Model N (NYSE:MODN) is pricing just over 6.5 million shares of its stock in an initial public offering. The company is raising around $87 million and after the deal which is being managed by JPMorgan (NYSE:JPM) and Deutsche Bank Securities (NYSE:DB), the company will have a market capitalization of around $290 million. The expected price range for the offering is $12.50 - $14.50 per share.
Model N's Business
Model N provides revenue management solutions to companies that help maximize revenues and reduce revenue compliance risk by streamlining revenue lifecycle into a strategic end-to-end process. Its solutions consist of two software suites called Revenue Management Enterprise and Revenue Management Intelligence. Each suite contains applications which can be purchased together or individually. The Revenue Management Enterprise package automates the execution of processes like pricing, contracting and incentive management. This is the most popular package and for the last full fiscal year, accounted for 85% of total revenues. The company sells its products to life science customers like Abbott Laboratories (NYSE:ABT), Amgen Inc. (NASDAQ:AMGN), Boston Scientific Corporation (NYSE:BSX) and Bristol-Meyers Squibb Company (NYSE:BMY) and it also sells to technology players like Dell Inc. (NASDAQ:DELL), Nokia Corporation (NYSE:NOK) and VMware, Inc. (NYSE:VMW).
Companies That Compete With Model N
Model N not only competes with both small and large software corporations, but many potential customers without significant IT resources use manual processes or personal database applications. While many large corporations are developing or have developed their own internal solutions that are company-specific. In addition, Model N faces competition from large enterprise software vendors like SAP AG (NYSE:SAP) and Oracle Corporation (NYSE:ORCL).
Just last week, Silver Spring Networks (NYSE:SSNI) (which makes hardware and software solutions to help utilities convert existing infrastructure to the smart grid), priced shares that rose 25% on the first day of trading. It seemed to show a willingness by investors to buy technology companies who are not profitable yet and that there is some money on the sidelines wanting to go into new tech deals. That being said, there are a lot of issues set to go public this week, with eight deals currently in the works some money could be taken off the table.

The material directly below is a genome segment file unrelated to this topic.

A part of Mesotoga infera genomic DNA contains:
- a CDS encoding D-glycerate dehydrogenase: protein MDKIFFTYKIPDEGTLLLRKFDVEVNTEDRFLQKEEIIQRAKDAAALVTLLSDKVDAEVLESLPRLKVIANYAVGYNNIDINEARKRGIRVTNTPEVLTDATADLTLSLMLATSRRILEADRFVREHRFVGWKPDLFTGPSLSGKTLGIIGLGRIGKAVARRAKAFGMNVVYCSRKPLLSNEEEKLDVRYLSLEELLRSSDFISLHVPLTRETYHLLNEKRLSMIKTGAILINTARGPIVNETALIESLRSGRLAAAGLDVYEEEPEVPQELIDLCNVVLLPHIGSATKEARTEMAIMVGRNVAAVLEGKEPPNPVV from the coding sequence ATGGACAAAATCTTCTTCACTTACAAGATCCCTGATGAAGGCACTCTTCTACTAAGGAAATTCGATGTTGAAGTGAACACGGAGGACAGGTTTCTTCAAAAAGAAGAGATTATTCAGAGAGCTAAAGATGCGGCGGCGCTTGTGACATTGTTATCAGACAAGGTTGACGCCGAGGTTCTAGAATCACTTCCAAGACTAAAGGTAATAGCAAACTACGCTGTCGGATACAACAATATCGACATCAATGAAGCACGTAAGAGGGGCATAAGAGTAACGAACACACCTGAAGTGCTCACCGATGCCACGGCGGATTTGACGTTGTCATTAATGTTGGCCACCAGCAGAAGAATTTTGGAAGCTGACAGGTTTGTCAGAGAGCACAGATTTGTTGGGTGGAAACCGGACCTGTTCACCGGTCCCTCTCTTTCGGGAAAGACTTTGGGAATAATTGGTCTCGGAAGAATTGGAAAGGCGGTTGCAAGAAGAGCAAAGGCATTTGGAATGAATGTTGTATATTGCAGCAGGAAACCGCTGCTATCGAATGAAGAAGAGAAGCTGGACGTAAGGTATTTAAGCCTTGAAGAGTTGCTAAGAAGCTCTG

Model N's Financials
Model N has been steadily increasing revenue over the past three years, making $50 million, $65 million and $84 million for fiscal years 2010, 2011 and 2012, respectively. Unfortunately, the cost of revenue has been increasing as well because of the company's efforts to hire more personnel and expand its marketing efforts. However, the company seems to be on the cusp of becoming profitable and was actually net income positive for 2010 and 2011, with just a $5.6 million net loss last year. Model N is making a profit on an EBIDTA basis which excludes expenses from its January 2012 acquisition of LeapFrogRx, which was purchased to expand Model N's analytics capabilities.
How To Play Model N
This stock is somewhat of a speculative play as the $290 million market cap is a little rich considering it is not profitable and is only doing $84 million in revenue. This type of stock is not right for my own portfolio, however I do think there is a general interest in the company and the IPO should price near the top of the range and remain strong after the first day of trading. There is less risk involved in Model N's business than in many other tech companies and this IPO is definitely worth a closer look.
Disclosure: I have no positions in any stocks mentioned, and no plans to initiate any positions within the next 72 hours. I wrote this article myself, and it expresses my own opinions. I am not receiving compensation for it (other than from Seeking Alpha). I have no business relationship with any company whose stock is mentioned in this article.